I was at a meeting of leaders last week and overheard an interesting conversation. Two men were talking about their respective leadership roles and responsibilities. As one talked it was clear he chose his words carefully and had given thought as to how to introduce himself. The other spoke well, but used a lot of slang to try and make his point. It was interesting.
Both men, dressed like business leaders, continued their conversation after the introductions and both spoke clearly, but there was one difference. While the first used very descriptive and articulate language the other was very casual and used several phrases that I found interesting. I often heard the second man say things like, “You know what I mean?” “You see where I’m coming from…” “You follow?” and “You know what I’m talking about.” And as I write this I’m using correct spelling, not the spelling that may be better representative of what was said. “You understand?”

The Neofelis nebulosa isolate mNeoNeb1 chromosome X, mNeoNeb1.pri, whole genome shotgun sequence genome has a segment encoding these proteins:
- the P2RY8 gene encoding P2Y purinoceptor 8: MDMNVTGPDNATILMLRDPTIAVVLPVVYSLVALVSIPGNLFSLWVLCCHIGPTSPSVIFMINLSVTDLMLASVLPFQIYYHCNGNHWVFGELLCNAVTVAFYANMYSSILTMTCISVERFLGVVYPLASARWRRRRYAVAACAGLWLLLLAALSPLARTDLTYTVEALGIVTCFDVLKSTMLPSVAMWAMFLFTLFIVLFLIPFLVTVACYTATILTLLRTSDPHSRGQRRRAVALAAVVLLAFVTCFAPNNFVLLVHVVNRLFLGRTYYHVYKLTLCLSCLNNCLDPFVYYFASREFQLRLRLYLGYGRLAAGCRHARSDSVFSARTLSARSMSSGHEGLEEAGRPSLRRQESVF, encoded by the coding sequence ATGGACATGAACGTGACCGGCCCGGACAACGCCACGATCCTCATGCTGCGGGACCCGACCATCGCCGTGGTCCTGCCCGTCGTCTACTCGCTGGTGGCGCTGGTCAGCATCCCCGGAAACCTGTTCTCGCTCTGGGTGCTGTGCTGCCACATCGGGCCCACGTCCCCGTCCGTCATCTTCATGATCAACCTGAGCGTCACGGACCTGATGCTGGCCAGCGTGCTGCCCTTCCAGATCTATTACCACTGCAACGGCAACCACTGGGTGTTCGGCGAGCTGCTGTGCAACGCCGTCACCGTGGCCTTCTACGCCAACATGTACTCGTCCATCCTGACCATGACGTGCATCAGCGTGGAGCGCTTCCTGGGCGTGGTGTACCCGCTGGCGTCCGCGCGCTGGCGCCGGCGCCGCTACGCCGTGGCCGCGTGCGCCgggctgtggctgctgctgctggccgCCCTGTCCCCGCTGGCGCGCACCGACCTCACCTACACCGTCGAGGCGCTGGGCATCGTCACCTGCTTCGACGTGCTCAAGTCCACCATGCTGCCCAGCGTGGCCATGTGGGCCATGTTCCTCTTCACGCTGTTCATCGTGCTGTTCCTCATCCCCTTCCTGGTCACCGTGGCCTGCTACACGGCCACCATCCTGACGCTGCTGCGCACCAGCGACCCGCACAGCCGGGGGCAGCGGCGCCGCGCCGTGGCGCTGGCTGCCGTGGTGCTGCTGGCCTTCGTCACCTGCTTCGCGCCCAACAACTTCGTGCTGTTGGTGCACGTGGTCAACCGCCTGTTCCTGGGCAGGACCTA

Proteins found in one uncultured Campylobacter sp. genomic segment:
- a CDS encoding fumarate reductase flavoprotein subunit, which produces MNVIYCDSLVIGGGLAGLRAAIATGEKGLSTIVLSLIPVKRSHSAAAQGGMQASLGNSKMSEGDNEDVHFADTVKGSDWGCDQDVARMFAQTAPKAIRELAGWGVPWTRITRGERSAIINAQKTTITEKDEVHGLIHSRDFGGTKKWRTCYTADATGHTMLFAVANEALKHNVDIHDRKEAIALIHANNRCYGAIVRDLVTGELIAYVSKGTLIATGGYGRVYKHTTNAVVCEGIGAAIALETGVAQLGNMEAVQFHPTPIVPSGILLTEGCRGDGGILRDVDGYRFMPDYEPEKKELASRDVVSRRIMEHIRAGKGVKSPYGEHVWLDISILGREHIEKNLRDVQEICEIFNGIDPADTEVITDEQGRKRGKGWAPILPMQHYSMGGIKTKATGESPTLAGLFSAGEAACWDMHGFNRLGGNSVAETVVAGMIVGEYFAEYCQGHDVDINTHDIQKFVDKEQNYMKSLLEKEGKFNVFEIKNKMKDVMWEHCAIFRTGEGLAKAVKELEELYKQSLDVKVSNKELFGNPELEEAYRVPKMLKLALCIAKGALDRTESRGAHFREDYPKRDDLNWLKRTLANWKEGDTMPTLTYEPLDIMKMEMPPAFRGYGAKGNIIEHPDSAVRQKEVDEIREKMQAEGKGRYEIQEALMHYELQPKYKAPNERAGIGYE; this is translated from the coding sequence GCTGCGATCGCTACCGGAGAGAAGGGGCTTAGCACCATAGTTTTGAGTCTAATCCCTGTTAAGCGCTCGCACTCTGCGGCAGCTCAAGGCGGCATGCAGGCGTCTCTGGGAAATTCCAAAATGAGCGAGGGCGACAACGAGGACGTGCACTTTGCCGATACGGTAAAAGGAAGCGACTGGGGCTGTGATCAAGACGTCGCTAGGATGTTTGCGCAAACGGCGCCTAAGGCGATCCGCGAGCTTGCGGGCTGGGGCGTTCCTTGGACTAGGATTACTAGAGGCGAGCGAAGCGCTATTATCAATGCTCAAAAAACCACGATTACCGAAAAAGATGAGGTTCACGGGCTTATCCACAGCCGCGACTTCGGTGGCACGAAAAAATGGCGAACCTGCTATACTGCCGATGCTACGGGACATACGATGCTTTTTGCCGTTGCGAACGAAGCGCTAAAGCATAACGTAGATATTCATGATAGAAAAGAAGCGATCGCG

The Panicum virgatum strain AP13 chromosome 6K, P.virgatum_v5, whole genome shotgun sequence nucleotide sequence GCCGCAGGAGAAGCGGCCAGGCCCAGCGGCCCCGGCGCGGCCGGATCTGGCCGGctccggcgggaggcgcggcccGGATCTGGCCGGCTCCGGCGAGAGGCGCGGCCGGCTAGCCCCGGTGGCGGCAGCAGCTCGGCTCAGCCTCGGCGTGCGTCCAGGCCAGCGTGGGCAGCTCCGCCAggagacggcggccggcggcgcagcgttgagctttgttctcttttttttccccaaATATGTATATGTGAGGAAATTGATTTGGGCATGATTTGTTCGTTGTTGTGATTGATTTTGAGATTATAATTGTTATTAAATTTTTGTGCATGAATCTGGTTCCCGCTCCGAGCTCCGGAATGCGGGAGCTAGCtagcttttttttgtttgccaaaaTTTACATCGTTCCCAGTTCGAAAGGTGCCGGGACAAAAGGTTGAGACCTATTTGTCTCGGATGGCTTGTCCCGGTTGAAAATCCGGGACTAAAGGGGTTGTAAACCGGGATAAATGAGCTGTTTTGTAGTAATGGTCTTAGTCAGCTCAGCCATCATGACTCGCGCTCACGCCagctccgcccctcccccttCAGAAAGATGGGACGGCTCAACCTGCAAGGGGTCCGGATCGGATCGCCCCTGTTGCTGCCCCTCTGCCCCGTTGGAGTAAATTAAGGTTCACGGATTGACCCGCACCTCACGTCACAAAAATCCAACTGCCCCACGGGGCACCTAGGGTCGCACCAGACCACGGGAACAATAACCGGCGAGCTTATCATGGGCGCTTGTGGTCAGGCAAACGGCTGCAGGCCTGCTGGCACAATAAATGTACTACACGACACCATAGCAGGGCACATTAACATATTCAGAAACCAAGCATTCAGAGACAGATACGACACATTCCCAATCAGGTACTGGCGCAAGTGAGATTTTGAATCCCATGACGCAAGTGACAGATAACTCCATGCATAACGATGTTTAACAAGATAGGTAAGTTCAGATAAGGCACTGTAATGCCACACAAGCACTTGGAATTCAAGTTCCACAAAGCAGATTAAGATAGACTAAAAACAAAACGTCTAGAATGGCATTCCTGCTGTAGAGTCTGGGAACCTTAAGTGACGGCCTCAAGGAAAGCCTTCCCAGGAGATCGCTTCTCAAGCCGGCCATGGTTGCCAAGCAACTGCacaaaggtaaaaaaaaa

Now before you start to think that I am saying one is a better leader than the other, or one spoke more correctly than the other; neither of which is necessarily true. I will say this. Good leaders are articulate and can explain themselves in concise understandable terms without relying on slang or inappropriate language. But the bigger issue here is great leaders know and understand their audience.
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